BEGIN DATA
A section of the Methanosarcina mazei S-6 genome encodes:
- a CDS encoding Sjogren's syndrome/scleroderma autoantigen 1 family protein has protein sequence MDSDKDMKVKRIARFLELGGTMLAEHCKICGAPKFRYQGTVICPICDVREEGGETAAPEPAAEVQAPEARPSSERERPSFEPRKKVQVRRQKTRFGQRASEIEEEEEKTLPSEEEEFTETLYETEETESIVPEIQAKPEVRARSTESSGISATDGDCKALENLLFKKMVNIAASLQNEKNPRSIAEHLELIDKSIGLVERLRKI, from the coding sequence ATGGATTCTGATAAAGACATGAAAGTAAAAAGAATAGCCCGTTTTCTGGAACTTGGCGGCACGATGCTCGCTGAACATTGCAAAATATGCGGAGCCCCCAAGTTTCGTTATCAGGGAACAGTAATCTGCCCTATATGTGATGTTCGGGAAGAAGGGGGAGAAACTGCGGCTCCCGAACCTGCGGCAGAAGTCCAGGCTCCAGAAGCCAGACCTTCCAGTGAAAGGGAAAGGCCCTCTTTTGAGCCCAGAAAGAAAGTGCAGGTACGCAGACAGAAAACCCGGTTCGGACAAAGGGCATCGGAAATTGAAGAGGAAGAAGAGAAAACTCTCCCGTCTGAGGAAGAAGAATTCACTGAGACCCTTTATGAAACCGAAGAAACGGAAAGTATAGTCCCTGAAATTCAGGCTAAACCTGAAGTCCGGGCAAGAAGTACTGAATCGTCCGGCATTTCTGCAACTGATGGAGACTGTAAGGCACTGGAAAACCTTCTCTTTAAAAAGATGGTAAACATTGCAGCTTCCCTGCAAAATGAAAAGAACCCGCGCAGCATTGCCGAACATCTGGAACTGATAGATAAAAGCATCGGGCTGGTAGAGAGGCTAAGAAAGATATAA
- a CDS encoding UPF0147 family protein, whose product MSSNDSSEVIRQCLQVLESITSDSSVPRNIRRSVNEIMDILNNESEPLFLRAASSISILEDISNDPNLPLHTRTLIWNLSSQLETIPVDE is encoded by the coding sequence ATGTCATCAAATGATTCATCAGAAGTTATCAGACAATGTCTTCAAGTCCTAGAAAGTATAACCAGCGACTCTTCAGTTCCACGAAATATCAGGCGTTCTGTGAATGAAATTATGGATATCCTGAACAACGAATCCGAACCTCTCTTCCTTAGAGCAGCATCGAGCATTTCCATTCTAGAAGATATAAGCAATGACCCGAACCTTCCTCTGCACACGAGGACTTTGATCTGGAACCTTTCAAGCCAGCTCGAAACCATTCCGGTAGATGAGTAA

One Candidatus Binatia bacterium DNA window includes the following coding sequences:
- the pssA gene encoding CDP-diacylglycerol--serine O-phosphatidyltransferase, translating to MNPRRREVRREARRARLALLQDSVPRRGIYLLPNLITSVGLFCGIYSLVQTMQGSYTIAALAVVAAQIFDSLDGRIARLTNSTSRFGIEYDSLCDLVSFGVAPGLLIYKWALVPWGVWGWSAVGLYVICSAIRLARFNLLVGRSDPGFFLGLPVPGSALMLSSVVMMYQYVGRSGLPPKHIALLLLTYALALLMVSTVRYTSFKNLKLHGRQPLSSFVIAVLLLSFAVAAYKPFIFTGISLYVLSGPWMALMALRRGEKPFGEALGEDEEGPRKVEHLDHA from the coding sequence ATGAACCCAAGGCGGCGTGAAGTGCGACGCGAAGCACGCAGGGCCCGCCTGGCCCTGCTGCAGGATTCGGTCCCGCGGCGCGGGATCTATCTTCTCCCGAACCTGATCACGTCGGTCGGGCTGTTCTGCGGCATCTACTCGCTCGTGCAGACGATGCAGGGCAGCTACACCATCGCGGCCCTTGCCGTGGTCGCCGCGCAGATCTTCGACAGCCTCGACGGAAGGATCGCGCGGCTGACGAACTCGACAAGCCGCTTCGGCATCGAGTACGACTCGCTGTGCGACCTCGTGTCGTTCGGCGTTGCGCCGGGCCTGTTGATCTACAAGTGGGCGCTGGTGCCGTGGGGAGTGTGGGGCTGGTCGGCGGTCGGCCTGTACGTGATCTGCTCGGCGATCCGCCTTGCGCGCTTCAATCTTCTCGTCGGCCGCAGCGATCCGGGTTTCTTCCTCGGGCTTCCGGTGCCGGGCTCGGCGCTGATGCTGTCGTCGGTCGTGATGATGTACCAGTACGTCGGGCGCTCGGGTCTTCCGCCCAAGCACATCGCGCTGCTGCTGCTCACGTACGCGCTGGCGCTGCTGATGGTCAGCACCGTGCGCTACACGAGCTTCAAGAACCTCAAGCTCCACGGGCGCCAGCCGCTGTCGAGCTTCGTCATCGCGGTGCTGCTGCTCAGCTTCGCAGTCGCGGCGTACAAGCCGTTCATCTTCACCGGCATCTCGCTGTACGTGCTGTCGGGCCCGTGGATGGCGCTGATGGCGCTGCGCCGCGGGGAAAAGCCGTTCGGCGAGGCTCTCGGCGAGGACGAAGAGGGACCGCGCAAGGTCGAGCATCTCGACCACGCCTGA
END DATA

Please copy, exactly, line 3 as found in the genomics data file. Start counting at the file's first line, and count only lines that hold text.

- a CDS encoding UPF0147 family protein, whose product MSSNDSSEVIRQCLQVLESITSDSSVPRNIRRSVNEIMDILNNESEPLFLRAASSISILEDISNDPNLPLHTRTLIWNLSSQLETIPVDE is encoded by the coding sequence ATGTCATCAAATGATTCATCAGAAGTTATCAGACAATGTCTTCAAGTCCTAGAAAGTATAACCAGCGACTCTTCAGTTCCACGAAATATCAGGCGTTCTGTGAATGAAATTATGGATATCCTGAACAACGAATCCGAACCTCTCTTCCTTAGAGCAGCATCGAGCATTTCCATTCTAGAAGATATAAGCAATGACCCGAACCTTCCTCTGCACACGAGGACTTTGATCTGGAACCTTTCAAGCCAGCTCGAAACCATTCCGGTAGATGAGTAA